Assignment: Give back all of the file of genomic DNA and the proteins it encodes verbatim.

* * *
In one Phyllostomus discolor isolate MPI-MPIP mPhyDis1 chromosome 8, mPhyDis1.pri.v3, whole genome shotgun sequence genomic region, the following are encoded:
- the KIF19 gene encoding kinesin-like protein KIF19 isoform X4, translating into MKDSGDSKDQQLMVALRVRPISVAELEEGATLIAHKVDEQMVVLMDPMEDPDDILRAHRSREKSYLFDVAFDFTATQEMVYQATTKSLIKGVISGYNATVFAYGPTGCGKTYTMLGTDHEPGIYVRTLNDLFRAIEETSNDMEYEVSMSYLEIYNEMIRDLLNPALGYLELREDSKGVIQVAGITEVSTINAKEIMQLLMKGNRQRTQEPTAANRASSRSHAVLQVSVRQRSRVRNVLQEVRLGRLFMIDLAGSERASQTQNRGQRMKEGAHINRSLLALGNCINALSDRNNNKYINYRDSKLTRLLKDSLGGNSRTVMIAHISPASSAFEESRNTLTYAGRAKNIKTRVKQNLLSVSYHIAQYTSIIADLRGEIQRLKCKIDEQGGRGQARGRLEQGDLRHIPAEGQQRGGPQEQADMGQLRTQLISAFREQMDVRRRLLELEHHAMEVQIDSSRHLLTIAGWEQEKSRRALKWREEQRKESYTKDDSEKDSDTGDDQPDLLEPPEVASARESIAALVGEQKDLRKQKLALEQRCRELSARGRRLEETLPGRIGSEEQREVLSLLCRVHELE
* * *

In one Phyllostomus discolor isolate MPI-MPIP mPhyDis1 chromosome 8, mPhyDis1.pri.v3, whole genome shotgun sequence genomic region, the following are encoded:
- the KIF19 gene encoding kinesin-like protein KIF19 isoform X4, translating into MKDSGDSKDQQLMVALRVRPISVAELEEGATLIAHKVDEQMVVLMDPMEDPDDILRAHRSREKSYLFDVAFDFTATQEMVYQATTKSLIKGVISGYNATVFAYGPTGCGKTYTMLGTDHEPGIYVRTLNDLFRAIEETSNDMEYEVSMSYLEIYNEMIRDLLNPALGYLELREDSKGVIQVAGITEVSTINAKEIMQLLMKGNRQRTQEPTAANRASSRSHAVLQVSVRQRSRVRNVLQEVRLGRLFMIDLAGSERASQTQNRGQRMKEGAHINRSLLALGNCINALSDRNNNKYINYRDSKLTRLLKDSLGGNSRTVMIAHISPASSAFEESRNTLTYAGRAKNIKTRVKQNLLSVSYHIAQYTSIIADLRGEIQRLKCKIDEQGGRGQARGRLEQGDLRHIPAEGQQRGGPQEQADMGQLRTQLISAFREQMDVRRRLLELEHHAMEVQIDSSRHLLTIAGWEQEKSRRALKWREEQRKESYTKDDSEKDSDTGDDQPDLLEPPEVASARESIAALVGEQKDLRKQKLALEQRCRELSARGRRLEETLPGRIGSEEQREVLSLLCRVHELE